The independent evidence provided by the social services MO provides suggestive evidence for linking three of the six crimes. The descriptions for these three crimes could be consolidated to form a composite picture of the female offender.
These results are encouraging, as links between crimes have been established that had not been previously made. However, the sergeant mentioned two negative aspects that need addressing. First, many of the cells analyzed contained members that were in his opinion clearly different from the majority of members of the cell. Second, some of the solved crimes pertained to offenders appearing in widely differing cells on the map. He suggested one possible cause being the wide variance in descriptions of the same offender (in those case where a definite link can be made, this is contrary to Barber's findings). To illustrate, he provided the following example again for cluster (6,0):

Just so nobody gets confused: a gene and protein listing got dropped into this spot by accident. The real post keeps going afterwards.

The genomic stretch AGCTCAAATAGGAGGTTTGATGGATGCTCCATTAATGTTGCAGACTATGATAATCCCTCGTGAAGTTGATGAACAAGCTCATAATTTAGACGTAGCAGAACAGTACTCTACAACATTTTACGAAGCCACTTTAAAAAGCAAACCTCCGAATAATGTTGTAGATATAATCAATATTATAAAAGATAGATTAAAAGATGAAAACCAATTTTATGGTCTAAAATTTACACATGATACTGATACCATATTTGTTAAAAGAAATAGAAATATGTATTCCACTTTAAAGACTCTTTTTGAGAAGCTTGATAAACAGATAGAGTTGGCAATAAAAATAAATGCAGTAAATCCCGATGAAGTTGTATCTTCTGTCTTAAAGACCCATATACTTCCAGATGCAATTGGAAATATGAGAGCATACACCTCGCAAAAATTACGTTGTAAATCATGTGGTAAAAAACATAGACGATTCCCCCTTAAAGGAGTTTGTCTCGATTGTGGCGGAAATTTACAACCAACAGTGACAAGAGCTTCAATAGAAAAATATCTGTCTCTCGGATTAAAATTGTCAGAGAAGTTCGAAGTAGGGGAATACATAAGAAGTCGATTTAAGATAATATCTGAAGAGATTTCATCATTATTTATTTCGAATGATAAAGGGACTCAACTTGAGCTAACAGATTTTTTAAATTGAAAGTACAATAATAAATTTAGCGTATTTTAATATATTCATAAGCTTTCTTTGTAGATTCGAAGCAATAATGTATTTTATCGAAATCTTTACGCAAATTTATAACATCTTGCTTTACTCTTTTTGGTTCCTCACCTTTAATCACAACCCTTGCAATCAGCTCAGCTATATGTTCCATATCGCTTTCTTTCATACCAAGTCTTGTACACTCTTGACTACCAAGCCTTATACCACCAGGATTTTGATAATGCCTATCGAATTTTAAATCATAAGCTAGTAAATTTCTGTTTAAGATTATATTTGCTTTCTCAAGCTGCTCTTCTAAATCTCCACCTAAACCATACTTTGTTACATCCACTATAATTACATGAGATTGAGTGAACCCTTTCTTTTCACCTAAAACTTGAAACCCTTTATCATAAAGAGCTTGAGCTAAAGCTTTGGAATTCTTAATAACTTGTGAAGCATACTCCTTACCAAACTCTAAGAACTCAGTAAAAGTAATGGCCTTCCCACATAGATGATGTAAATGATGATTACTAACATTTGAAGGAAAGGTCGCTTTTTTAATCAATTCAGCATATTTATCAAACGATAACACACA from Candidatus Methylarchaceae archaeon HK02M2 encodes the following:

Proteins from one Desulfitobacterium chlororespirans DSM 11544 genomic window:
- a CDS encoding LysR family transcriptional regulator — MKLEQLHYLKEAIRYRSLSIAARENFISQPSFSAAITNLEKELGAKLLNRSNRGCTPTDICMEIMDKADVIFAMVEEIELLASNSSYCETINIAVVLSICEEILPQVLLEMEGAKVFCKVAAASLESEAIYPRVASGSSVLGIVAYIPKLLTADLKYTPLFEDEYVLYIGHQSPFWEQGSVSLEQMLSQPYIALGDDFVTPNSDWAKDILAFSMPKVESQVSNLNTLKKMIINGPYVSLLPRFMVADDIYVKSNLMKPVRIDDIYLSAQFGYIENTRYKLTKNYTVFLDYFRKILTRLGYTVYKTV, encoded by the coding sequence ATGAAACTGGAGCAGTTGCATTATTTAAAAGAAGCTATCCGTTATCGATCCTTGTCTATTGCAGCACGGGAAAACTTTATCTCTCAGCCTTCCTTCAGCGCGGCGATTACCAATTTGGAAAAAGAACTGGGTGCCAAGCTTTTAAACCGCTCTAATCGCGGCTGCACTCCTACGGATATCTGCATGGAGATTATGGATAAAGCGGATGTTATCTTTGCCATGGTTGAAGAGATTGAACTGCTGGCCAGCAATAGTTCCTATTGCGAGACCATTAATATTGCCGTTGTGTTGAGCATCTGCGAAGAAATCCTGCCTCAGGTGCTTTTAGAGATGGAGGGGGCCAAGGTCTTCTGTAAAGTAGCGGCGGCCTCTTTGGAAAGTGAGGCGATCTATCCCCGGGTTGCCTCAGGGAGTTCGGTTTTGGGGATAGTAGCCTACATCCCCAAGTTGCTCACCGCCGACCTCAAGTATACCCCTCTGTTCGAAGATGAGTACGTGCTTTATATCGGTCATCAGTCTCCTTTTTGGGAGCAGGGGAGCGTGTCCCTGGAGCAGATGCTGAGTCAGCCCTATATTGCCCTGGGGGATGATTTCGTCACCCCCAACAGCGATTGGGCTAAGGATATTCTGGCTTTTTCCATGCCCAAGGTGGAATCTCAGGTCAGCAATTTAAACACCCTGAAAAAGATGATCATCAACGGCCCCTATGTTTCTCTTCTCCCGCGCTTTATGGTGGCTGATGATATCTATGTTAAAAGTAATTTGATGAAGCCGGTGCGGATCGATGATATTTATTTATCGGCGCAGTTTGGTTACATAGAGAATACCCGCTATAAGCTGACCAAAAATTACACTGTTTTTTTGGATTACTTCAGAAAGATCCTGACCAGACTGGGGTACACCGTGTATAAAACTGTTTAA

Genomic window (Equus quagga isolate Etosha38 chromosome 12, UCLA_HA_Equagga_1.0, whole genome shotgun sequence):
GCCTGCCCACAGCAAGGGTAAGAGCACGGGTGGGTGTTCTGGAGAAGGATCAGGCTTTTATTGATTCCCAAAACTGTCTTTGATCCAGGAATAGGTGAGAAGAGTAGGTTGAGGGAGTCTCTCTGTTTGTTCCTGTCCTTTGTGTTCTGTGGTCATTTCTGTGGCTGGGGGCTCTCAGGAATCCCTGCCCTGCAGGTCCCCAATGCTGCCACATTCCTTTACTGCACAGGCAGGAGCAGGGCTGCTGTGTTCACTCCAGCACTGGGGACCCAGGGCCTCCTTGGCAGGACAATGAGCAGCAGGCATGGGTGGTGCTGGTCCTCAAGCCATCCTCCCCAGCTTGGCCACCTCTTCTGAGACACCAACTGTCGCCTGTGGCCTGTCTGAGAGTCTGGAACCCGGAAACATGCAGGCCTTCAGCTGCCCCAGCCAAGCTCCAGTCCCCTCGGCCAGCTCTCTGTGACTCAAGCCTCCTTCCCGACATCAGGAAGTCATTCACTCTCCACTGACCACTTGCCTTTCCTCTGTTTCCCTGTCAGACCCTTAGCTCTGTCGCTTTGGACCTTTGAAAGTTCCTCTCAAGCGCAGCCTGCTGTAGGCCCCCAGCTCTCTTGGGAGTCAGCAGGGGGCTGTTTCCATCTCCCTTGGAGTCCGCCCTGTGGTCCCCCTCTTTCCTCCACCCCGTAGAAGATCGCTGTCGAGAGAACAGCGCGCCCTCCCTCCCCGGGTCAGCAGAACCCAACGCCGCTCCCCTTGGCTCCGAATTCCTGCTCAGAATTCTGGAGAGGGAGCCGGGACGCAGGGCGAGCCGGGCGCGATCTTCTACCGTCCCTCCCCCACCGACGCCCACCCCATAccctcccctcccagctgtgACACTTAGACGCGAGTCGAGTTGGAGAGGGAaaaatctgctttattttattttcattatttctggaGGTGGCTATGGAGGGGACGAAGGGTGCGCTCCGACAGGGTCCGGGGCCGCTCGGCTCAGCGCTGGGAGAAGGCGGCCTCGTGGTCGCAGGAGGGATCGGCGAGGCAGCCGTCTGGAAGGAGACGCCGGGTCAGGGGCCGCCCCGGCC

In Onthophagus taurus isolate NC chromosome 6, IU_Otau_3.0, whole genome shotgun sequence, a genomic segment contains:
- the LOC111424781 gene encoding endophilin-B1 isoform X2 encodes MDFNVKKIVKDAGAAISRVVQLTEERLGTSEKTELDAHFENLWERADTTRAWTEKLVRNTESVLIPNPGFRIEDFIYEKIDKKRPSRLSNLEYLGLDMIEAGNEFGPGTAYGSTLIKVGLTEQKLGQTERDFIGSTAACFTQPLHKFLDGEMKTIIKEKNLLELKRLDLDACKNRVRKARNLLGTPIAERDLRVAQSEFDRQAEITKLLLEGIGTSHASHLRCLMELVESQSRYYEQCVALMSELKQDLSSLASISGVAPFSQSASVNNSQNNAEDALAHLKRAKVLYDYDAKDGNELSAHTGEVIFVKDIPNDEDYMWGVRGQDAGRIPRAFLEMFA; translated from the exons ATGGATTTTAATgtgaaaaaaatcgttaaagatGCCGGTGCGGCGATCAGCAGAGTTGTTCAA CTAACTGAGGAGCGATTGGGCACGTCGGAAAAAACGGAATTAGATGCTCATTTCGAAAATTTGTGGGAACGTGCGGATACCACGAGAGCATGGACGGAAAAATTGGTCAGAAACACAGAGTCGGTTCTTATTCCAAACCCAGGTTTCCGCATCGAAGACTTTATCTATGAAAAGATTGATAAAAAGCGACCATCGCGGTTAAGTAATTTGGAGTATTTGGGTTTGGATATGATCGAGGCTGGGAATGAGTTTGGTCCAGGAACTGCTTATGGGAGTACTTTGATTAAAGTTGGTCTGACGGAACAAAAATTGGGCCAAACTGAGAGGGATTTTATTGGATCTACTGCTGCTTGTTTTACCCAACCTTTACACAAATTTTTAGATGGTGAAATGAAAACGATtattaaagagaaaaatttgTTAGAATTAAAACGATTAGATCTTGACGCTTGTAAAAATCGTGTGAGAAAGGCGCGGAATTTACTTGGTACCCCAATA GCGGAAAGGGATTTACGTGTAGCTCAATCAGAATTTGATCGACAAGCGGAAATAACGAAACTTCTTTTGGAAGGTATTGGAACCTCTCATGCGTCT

2 crimes in this cluster were committed next door to each other 3 1/2 hours apart on the same day. The same MO was used, and 1 male and 1 female were the offenders. In the first crime the offenders were described as female, IC1, 18 yrs, local accent, 5'5" thin build with blond bobbed hair; male IC1, 25 yrs, 6' thin build with short ginger hair. In the other crime the offenders were described as female, IC1, 20 - 25 yrs, 5'2", slim build with short dark hair; male, IC1, 25 - 30 yrs, 5'8", robust build with fair hair. In the case papers, the officer who attended the scene commented that the victim, in the second crime, was confused and forgetful and could not be regarded as a reliable witness.